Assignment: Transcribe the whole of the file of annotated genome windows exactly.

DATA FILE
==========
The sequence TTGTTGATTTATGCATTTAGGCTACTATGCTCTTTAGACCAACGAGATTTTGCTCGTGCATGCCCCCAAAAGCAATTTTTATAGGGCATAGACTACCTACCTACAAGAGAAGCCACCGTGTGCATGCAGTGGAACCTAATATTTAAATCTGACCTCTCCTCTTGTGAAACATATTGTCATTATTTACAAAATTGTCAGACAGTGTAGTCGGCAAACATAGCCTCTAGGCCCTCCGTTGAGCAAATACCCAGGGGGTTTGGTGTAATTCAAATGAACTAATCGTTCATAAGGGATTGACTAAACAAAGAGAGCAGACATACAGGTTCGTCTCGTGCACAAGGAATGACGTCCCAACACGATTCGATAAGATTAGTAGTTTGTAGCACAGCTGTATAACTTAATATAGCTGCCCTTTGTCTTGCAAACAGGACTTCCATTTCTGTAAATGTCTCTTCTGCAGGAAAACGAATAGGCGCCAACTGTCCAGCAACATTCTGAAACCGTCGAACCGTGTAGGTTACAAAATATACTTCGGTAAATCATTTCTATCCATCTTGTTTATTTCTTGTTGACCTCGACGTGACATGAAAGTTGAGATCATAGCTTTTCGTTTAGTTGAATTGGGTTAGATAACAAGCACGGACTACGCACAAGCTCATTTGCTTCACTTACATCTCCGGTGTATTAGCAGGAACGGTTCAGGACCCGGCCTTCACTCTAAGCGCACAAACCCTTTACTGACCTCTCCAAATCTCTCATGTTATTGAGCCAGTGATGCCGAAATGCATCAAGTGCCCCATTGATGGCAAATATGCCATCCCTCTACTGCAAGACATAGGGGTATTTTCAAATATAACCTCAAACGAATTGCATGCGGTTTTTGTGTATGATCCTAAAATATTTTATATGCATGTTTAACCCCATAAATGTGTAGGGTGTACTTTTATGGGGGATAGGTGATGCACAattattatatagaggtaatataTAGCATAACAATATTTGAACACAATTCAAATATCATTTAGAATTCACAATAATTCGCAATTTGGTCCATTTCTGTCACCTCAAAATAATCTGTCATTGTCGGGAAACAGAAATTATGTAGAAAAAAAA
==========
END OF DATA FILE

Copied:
The sequence TTGTTGATTTATGCATTTAGGCTACTATGCTCTTTAGACCAACGAGATTTTGCTCGTGCATGCCCCCAAAAGCAATTTTTATAGGGCATAGACTACCTACCTACAAGAGAAGCCACCGTGTGCATGCAGTGGAACCTAATATTTAAATCTGACCTCTCCTCTTGTGAAACATATTGTCATTATTTACAAAATTGTCAGACAGTGTAGTCGGCAAACATAGCCTCTAGGCCCTCCGTTGAGCAAATACCCAGGGGGTTTGGTGTAATTCAAATGAACTAATCGTTCATAAGGGATTGACTAAACAAAGAGAGCAGACATACAGGTTCGTCTCGTGCACAAGGAATGACGTCCCAACACGATTCGATAAGATTAGTAGTTTGTAGCACAGCTGTATAACTTAATATAGCTGCCCTTTGTCTTGCAAACAGGACTTCCATTTCTGTAAATGTCTCTTCTGCAGGAAAACGAATAGGCGCCAACTGTCCAGCAACATTCTGAAACCGTCGAACCGTGTAGGTTACAAAATATACTTCGGTAAATCATTTCTATCCATCTTGTTTATTTCTTGTTGACCTCGACGTGACATGAAAGTTGAGATCATAGCTTTTCGTTTAGTTGAATTGGGTTAGATAACAAGCACGGACTACGCACAAGCTCATTTGCTTCACTTACATCTCCGGTGTATTAGCAGGAACGGTTCAGGACCCGGCCTTCACTCTAAGCGCACAAACCCTTTACTGACCTCTCCAAATCTCTCATGTTATTGAGCCAGTGATGCCGAAATGCATCAAGTGCCCCATTGATGGCAAATATGCCATCCCTCTACTGCAAGACATAGGGGTATTTTCAAATATAACCTCAAACGAATTGCATGCGGTTTTTGTGTATGATCCTAAAATATTTTATATGCATGTTTAACCCCATAAATGTGTAGGGTGTACTTTTATGGGGGATAGGTGATGCACAattattatatagaggtaatataTAGCATAACAATATTTGAACACAATTCAAATATCATTTAGAATTCACAATAATTCGCAATTTGGTCCATTTCTGTCACCTCAAAATAATCTGTCATTGTCGGGAAACAGAAATTATGTAGAAAAAAAA